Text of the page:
I asked about the radiation, and he wants me to make an appointment to be evaulated for radiation therapy as soon as possible. The radiation would be mainly to the neck area, where the tumor was. I made an appointment on the way out with the radiation oncology folks for 28 April, and I need to bring with me whatever films I have of any scans or X-rays, which is not many.
The third appointment was with a dermatologist for an unrelated issue. I'm sure that Andrew was glad when we were all finished, after dragging him around all day only to spend a great deal of time in waiting rooms. He was very patient and a good sport about it all.
10:38 p.m. - Wednesday, Apr. 5, 2006
Today I saw the doctor's assistant (P.A.) prior to my treatment. I told him how I have absolutely no energy or motivation and mostly sit in bed or the recliner, spending a lot of time reading and sleeping.
He said I'm experiencing the "chemo blues." It usually affects patients around or after the sixth treatment. Today is my eighth and last treatment, and I've been this way for quite awhile now. The medical term for it is asthenia. A fancy name for having little or no energy or motivation.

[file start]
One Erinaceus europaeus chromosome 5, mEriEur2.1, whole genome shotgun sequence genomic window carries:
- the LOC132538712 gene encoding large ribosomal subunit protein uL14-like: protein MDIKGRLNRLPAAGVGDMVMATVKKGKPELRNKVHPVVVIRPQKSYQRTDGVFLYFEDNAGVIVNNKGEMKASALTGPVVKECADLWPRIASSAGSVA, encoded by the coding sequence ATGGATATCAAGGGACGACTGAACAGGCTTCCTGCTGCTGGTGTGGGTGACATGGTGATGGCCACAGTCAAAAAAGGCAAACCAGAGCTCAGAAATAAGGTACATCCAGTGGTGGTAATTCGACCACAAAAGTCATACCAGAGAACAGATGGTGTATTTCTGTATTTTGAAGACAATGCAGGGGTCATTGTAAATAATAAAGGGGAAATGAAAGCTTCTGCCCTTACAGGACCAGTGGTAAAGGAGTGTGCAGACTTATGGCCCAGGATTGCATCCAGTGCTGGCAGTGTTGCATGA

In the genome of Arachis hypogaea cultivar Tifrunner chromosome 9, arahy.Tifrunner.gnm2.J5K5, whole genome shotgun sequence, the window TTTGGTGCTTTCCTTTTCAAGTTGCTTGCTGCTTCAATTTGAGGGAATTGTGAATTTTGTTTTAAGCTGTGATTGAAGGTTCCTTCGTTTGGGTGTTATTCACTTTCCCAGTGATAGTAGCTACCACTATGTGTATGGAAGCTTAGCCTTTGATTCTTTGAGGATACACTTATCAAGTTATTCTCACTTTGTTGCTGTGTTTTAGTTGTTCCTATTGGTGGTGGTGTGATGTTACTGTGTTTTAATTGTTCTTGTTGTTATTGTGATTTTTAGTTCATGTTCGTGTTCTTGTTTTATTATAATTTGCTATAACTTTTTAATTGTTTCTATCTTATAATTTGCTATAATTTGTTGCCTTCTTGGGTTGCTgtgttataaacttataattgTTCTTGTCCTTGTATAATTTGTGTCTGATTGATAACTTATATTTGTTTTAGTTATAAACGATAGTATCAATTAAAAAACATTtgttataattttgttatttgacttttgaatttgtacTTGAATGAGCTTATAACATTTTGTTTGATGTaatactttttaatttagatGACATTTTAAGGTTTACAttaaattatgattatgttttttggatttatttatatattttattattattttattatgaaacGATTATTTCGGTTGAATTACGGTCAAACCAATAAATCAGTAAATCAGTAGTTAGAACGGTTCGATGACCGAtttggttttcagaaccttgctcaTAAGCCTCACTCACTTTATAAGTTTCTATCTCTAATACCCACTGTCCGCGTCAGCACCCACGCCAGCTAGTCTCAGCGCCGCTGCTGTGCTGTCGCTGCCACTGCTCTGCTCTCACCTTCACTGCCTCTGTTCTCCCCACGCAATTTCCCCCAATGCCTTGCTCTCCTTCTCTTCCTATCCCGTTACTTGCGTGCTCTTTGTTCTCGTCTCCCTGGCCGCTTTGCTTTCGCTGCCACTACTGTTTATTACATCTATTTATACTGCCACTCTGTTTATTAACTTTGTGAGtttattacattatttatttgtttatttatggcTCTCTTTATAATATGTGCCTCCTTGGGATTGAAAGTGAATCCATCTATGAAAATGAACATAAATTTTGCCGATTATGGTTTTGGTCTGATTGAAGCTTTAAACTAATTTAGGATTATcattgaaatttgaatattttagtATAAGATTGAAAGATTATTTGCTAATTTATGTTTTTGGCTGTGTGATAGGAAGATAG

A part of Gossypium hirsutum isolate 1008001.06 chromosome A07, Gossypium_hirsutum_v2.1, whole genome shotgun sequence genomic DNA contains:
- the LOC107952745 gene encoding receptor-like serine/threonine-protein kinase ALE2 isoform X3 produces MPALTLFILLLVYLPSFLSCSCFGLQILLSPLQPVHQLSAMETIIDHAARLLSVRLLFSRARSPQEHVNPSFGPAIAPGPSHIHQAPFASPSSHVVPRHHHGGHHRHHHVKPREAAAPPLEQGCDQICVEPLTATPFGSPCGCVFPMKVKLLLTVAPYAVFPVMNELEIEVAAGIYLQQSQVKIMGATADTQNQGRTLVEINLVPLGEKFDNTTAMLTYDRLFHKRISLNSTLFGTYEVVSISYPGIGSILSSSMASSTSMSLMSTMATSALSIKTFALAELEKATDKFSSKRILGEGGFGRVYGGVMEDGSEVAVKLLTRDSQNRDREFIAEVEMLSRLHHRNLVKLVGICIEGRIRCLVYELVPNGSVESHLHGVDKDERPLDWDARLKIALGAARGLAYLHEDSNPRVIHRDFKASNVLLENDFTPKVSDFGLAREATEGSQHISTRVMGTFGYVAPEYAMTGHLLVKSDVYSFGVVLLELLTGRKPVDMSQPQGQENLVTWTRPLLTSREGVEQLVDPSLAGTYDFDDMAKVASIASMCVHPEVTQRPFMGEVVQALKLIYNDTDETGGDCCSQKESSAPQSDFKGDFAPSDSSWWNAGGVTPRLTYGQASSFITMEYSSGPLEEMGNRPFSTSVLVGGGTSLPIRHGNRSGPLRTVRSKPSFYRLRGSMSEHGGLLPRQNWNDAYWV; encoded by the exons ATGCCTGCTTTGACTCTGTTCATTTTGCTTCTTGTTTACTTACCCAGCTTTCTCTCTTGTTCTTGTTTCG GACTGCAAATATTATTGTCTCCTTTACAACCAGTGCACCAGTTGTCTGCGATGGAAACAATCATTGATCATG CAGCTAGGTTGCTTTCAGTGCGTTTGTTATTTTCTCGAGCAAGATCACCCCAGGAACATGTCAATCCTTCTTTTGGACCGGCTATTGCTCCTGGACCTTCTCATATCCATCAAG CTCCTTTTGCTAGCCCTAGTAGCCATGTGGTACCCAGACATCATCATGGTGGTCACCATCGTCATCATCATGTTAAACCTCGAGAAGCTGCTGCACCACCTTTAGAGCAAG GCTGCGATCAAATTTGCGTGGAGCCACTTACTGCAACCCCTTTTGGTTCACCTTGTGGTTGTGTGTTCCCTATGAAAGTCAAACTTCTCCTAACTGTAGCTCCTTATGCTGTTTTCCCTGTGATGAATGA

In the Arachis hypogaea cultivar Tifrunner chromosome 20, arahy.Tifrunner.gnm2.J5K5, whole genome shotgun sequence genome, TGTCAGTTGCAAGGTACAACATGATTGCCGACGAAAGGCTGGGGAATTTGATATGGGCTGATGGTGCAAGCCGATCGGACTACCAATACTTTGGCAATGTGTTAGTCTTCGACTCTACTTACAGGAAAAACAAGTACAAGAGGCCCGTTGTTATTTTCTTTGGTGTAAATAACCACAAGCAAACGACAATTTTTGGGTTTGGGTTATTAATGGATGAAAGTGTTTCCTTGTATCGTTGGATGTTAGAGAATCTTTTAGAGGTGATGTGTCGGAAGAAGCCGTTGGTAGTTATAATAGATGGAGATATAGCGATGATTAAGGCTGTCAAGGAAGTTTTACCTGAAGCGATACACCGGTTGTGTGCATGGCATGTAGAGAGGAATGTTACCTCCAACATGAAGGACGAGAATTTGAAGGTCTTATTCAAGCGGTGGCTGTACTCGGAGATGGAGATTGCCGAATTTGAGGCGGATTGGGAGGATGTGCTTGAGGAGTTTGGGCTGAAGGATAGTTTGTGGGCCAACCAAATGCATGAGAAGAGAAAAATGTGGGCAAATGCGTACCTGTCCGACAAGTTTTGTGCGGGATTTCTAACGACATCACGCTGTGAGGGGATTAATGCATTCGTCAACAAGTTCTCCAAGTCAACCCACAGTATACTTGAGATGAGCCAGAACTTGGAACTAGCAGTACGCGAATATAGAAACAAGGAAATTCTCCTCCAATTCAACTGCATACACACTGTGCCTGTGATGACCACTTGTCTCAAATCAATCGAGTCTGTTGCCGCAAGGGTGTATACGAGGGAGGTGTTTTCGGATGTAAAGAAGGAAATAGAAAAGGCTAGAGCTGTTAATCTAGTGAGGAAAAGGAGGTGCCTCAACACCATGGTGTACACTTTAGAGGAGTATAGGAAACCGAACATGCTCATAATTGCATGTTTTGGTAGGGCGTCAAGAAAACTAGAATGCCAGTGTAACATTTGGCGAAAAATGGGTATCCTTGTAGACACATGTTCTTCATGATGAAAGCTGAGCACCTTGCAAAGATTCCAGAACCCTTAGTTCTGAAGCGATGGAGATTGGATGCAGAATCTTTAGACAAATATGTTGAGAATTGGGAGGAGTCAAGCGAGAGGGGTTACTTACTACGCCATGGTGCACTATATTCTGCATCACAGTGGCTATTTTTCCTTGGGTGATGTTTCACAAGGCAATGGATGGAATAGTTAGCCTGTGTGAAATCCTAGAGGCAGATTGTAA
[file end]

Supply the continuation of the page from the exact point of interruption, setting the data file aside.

I also asked about the radiation treatment Dr. K. had in mind, as I mentioned in my December 6th entry. He'd mentioned on two occasions that he wanted to follow up the chemotherapy with a dose of radiation. The P.A. said that radiation therapy would not be by injection, but by exposure/irradiation. It's usually daily (Mon-Fri) for 3-6 weeks, taking about 30-45 minutes each session.
Facing the treatments doesn't really bother me, but the thought of Sandi having to drive me there (at least 35 minutes each way) and then having to go to work (at least an hour each way) every weekday, concerns me a great deal. That's a lot of stress for her. Maybe by then I'll be able to stay awake at the wheel long enough to drive myself.